Unfortunately, none of these references answer OP's question: the non-nilpotent examples given in [2] are the Grigorchuck groups and the Gupta-Sidki groups and they don't admit any finite presentation.

Still, I find these articles helpful for they certainly improve our understanding of $\mathcal{C}$. Some stability conditions for $\mathcal{MN}$ are established in [2] (the class $\mathcal{MN}$ is stable under direct product [Corollary 2.4, 2], it enjoys some stability under taking finite index subgroups [Proposition 2.3, 2]) and many examples of groups that don't belong to $\mathcal{MN}$ are given (groups with finitely many ends [Proposition 2.5, 2], groups containing a non-abelian free subgroup of finite index [Corollary 1, 2]).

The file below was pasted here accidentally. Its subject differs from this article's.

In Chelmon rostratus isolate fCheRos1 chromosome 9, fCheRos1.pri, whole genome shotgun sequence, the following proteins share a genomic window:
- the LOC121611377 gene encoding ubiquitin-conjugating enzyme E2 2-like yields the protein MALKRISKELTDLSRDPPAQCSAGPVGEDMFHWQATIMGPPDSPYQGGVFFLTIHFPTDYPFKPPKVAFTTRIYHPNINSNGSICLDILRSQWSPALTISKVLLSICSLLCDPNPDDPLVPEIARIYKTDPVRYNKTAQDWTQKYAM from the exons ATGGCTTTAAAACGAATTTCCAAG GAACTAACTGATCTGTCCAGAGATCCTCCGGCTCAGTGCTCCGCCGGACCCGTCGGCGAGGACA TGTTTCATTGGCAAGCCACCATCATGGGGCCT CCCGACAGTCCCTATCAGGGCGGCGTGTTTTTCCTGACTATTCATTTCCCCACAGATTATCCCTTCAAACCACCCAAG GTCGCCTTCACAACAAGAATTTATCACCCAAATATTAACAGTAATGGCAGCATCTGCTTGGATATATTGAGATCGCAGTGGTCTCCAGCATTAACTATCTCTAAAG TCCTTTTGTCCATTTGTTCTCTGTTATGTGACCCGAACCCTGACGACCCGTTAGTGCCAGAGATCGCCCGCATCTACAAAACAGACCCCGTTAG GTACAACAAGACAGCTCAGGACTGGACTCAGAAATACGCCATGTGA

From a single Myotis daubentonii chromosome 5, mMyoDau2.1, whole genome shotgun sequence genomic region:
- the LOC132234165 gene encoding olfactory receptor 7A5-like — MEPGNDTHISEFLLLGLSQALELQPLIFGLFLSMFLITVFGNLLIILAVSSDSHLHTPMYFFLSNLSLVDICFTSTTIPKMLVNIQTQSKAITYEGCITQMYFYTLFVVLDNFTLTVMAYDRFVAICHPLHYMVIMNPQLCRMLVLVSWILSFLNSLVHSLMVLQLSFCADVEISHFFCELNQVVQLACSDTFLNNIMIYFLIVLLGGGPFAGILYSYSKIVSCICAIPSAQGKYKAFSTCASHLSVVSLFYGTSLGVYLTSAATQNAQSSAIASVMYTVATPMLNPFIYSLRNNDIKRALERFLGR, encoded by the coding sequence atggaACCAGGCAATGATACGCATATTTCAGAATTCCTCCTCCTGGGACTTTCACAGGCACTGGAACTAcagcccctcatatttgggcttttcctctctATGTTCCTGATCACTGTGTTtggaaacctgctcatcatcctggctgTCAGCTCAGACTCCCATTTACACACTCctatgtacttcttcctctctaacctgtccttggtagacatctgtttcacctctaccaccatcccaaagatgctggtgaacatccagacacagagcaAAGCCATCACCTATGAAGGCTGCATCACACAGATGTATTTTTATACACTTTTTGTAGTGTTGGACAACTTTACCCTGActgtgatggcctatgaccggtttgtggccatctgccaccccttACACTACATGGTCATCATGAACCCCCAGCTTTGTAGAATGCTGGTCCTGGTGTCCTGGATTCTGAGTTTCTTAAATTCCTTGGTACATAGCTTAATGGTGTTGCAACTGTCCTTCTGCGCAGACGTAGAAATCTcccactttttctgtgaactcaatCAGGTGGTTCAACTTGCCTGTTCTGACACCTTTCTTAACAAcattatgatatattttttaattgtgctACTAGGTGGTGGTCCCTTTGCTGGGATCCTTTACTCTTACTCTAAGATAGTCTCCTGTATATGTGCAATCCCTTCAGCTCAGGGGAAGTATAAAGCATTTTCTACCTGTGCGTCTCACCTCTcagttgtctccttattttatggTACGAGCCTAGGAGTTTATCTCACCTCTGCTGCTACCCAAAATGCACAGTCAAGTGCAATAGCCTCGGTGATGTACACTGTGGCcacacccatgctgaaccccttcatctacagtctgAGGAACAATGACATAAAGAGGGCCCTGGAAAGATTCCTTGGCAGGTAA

There is also this remark, which wasn't mentioned yet, see [Corollary 2, 2]:

A finitely generated linear group lies in $\mathcal{MN}$ if and only if it is nilpotent.

In [1], the class $\mathcal{MN}$ is identified with the class of groups with zero recalcitrance (the recalcitrance of a finitely generated group, if finite, is an integer that measures how well the group complies to the generalized Andrews-Curtis conjecture). So, the class of $r$-recalcitrance groups with $r > 0$ naturally generalizes $\mathcal{MN}$.


[1] "Recalcitrance in groups", R. G. Burns et al., 1999.
[2] "The class $\mathcal{MN}$ of groups in which all maximal subgroups are normal", A. Myropolska, arXive:1509.08090 [math.GR], 2015.